Author: Douglas Adams
Read by: Stephen Fry
Released: October 12th 1979
The Hitchhiker’s Guide to the Galaxy is considered to be a classic; one of novels (erm, series) you hold up as a shining example of science fiction and writing. Believe it or not while I’ve read the first novel many times, and the following few several times, I don’t think I’ve ever actually finished the series. I always seem to start again from the beginning (The Hitchhiker’s Guide being my absolutely favorite, and therefore happily finding any excuse to read it again), and more often than not I’ll make it one novel further in the series than I managed the last time. Not sure why I always get so distracted, as the series is phenomenal. So here I am, going through the series again. Maybe this time I’ll make it through all of them?
As I said above, I’ve read The Hitchhiker’s Guide countless times, but I’ve never actually listened to the audiobooks. So I figured this would be a fun new way of experiencing a universe I love so much. The fact that Stephen Fry did the reading for this novel certainly helped. I loved his impressions and different voices he used for each of the unique characters. Some more than others, of course. All in all it was a very fun and oddly new experience for me, so I’m really happy I gave this a try.
If you want a lesson in absurdity, or would like to join in on an adventure with the goal of finding out what forty-two means, then you’re in for a ride. The Hitchhiker’s Guide has a way of making even the most horrifying events absurd, comical, or really not that relevant. Perhaps that’s because of the calming words ‘Don’t Panic’ that are so oft repeated. More likely it’s Douglas Adam’s wit and writing style that does the trick.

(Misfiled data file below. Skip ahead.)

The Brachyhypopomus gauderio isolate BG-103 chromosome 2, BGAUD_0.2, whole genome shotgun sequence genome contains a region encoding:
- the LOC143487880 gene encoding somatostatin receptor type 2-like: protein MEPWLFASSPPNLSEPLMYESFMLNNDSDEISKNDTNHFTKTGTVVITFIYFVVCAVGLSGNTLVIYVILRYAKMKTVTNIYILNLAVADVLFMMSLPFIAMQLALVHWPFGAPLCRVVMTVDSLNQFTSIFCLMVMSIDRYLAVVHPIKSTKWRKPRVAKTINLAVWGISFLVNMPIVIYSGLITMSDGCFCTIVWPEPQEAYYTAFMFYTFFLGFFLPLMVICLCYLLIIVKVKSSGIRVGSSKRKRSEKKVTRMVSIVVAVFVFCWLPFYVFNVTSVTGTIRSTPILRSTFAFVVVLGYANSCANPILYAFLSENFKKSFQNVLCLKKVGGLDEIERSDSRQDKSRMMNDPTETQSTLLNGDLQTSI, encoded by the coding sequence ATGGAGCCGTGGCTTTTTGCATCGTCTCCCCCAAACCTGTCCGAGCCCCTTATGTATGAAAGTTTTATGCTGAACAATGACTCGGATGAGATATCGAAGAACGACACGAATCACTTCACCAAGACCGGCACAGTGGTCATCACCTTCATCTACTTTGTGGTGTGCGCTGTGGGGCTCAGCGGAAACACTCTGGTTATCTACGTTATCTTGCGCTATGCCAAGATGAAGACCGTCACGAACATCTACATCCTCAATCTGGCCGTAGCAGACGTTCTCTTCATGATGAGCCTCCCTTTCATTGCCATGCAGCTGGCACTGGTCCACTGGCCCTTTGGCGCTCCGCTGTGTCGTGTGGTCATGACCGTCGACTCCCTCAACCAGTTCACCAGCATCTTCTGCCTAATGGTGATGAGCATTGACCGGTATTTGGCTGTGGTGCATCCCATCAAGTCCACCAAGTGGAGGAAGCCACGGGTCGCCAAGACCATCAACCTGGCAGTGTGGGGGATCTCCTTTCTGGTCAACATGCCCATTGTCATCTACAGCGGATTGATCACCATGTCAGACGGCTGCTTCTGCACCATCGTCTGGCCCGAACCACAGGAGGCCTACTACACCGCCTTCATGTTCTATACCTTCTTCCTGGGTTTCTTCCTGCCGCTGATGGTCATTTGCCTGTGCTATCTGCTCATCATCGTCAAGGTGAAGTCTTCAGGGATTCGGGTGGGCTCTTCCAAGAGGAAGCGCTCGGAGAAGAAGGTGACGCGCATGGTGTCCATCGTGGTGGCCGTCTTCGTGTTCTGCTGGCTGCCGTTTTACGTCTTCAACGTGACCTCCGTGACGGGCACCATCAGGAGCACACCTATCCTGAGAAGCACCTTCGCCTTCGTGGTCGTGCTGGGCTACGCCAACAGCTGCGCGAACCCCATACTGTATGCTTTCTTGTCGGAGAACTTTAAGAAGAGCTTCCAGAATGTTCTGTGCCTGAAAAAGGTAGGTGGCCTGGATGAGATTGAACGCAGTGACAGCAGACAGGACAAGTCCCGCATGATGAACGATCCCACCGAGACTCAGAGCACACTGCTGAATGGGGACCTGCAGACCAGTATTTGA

The cast for this novel are incredibly unique. Arthur is probably what one would consider to be the main character; he’s a human who tends to say ‘what’ with a frequency that’s directly proportional to the danger he’s in. Ford is a hitchhiker and writer, and he has a lot to say about a lot of things. Trillion is another earther, and she’s actually pretty easy going, all things considered. Beeblebrox proves that two heads aren’t always better than one, and that the people in positions of power are typically the ones that deserve them the least.
This series is so quotable, it’s easy to forge that it’s the origin of a lot of common jokes and phrases seen all over the place (but practically in other science fiction series, of course). I swear every time I read them through again, I realize yet another series has been referencing them for years, and I totally just spaced on it.
On a side note, now I really find myself wanting to watch the movie again. Hrm, I wonder why that is. Also, if you haven’t heard, there’s a petition trying to get The Hitchhiker’s Guide made into a TV series, so if you’re a fan of that you might want to go see what you can do to help out, or at least to get your voice heard.